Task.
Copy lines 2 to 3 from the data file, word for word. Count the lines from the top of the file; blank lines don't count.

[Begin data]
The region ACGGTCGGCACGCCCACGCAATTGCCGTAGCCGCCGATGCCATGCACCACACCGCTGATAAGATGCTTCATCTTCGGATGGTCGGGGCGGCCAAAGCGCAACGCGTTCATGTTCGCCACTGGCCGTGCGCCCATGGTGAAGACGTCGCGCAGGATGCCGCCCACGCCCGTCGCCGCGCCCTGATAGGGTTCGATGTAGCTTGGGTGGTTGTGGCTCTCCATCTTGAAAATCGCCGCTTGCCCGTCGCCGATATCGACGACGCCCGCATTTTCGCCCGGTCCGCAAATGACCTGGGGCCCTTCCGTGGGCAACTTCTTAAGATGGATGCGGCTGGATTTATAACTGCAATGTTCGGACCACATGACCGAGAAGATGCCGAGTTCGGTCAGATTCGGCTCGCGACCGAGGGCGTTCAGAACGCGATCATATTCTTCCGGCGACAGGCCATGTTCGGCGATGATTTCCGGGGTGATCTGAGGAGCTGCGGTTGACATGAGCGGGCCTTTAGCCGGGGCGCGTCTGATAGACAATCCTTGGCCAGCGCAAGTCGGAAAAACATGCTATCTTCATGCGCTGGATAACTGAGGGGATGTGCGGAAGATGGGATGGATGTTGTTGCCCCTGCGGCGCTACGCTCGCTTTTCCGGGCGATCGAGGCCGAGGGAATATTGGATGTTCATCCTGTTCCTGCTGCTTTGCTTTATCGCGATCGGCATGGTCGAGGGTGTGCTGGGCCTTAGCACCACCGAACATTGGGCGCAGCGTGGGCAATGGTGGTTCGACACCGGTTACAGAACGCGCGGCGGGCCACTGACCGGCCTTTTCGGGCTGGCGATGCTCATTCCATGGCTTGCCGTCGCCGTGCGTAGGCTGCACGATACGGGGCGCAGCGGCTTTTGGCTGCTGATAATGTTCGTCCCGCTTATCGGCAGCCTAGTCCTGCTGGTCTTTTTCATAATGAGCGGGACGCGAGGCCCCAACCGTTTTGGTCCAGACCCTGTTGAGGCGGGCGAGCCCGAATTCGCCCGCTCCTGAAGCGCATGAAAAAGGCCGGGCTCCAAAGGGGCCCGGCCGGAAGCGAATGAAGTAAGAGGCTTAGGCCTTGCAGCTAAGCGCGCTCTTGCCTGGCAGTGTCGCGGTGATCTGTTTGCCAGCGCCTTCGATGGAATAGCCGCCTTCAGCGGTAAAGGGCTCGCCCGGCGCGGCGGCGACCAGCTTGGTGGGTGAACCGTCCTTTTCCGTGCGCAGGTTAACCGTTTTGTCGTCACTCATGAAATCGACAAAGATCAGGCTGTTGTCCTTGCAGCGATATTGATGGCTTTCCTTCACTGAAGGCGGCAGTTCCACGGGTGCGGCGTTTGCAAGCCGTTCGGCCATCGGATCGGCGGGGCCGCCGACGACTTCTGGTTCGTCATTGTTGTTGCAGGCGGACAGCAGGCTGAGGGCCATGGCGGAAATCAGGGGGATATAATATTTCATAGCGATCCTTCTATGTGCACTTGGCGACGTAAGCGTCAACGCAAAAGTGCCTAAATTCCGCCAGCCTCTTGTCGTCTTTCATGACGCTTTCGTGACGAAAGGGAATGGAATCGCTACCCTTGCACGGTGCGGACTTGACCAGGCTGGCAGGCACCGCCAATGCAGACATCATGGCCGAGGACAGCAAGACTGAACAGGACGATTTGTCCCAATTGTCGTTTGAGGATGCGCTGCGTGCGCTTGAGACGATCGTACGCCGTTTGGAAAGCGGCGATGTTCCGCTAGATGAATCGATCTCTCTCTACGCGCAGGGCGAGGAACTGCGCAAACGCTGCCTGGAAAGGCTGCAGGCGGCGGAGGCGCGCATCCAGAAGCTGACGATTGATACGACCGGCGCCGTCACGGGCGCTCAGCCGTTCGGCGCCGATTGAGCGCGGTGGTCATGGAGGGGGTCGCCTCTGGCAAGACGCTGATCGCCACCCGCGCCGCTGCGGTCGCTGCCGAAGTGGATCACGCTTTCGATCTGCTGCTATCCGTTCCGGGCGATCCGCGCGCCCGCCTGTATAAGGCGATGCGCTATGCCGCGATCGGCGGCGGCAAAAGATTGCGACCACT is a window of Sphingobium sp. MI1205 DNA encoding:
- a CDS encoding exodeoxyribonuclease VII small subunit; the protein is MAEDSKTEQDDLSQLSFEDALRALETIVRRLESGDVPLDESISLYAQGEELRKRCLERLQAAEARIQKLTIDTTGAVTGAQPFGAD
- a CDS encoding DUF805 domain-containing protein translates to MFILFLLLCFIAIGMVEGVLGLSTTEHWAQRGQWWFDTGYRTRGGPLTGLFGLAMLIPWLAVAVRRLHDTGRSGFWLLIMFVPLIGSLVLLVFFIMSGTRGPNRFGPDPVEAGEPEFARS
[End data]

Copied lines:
- a CDS encoding exodeoxyribonuclease VII small subunit; the protein is MAEDSKTEQDDLSQLSFEDALRALETIVRRLESGDVPLDESISLYAQGEELRKRCLERLQAAEARIQKLTIDTTGAVTGAQPFGAD
- a CDS encoding DUF805 domain-containing protein translates to MFILFLLLCFIAIGMVEGVLGLSTTEHWAQRGQWWFDTGYRTRGGPLTGLFGLAMLIPWLAVAVRRLHDTGRSGFWLLIMFVPLIGSLVLLVFFIMSGTRGPNRFGPDPVEAGEPEFARS